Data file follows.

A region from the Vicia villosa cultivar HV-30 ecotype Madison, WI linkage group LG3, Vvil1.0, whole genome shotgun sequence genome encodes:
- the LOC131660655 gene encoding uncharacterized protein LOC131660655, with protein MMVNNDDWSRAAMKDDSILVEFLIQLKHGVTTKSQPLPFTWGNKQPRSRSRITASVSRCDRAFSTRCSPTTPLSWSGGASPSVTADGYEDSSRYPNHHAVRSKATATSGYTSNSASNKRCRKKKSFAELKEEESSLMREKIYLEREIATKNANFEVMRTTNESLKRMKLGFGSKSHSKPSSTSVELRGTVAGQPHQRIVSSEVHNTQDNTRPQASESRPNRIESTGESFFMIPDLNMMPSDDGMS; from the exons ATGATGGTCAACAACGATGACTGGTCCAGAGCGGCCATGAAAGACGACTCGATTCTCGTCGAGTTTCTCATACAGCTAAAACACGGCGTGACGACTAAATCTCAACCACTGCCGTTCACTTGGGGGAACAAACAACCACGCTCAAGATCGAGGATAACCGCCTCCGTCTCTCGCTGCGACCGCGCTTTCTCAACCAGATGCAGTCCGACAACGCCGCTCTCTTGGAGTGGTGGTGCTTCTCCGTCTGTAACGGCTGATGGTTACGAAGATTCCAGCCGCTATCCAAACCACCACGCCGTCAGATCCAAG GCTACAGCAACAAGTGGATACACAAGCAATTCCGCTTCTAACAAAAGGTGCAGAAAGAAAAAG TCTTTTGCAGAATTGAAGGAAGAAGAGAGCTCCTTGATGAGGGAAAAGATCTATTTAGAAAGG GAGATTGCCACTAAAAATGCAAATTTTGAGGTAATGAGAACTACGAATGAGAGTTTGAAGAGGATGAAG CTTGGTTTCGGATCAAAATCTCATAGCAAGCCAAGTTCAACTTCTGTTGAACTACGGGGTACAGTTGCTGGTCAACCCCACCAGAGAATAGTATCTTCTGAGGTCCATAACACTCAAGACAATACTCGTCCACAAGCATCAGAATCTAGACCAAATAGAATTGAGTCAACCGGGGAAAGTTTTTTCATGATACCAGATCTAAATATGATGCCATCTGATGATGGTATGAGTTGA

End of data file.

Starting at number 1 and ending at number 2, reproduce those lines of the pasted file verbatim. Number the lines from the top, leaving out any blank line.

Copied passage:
A region from the Vicia villosa cultivar HV-30 ecotype Madison, WI linkage group LG3, Vvil1.0, whole genome shotgun sequence genome encodes:
- the LOC131660655 gene encoding uncharacterized protein LOC131660655, with protein MMVNNDDWSRAAMKDDSILVEFLIQLKHGVTTKSQPLPFTWGNKQPRSRSRITASVSRCDRAFSTRCSPTTPLSWSGGASPSVTADGYEDSSRYPNHHAVRSKATATSGYTSNSASNKRCRKKKSFAELKEEESSLMREKIYLEREIATKNANFEVMRTTNESLKRMKLGFGSKSHSKPSSTSVELRGTVAGQPHQRIVSSEVHNTQDNTRPQASESRPNRIESTGESFFMIPDLNMMPSDDGMS; from the exons ATGATGGTCAACAACGATGACTGGTCCAGAGCGGCCATGAAAGACGACTCGATTCTCGTCGAGTTTCTCATACAGCTAAAACACGGCGTGACGACTAAATCTCAACCACTGCCGTTCACTTGGGGGAACAAACAACCACGCTCAAGATCGAGGATAACCGCCTCCGTCTCTCGCTGCGACCGCGCTTTCTCAACCAGATGCAGTCCGACAACGCCGCTCTCTTGGAGTGGTGGTGCTTCTCCGTCTGTAACGGCTGATGGTTACGAAGATTCCAGCCGCTATCCAAACCACCACGCCGTCAGATCCAAG GCTACAGCAACAAGTGGATACACAAGCAATTCCGCTTCTAACAAAAGGTGCAGAAAGAAAAAG TCTTTTGCAGAATTGAAGGAAGAAGAGAGCTCCTTGATGAGGGAAAAGATCTATTTAGAAAGG GAGATTGCCACTAAAAATGCAAATTTTGAGGTAATGAGAACTACGAATGAGAGTTTGAAGAGGATGAAG CTTGGTTTCGGATCAAAATCTCATAGCAAGCCAAGTTCAACTTCTGTTGAACTACGGGGTACAGTTGCTGGTCAACCCCACCAGAGAATAGTATCTTCTGAGGTCCATAACACTCAAGACAATACTCGTCCACAAGCATCAGAATCTAGACCAAATAGAATTGAGTCAACCGGGGAAAGTTTTTTCATGATACCAGATCTAAATATGATGCCATCTGATGATGGTATGAGTTGA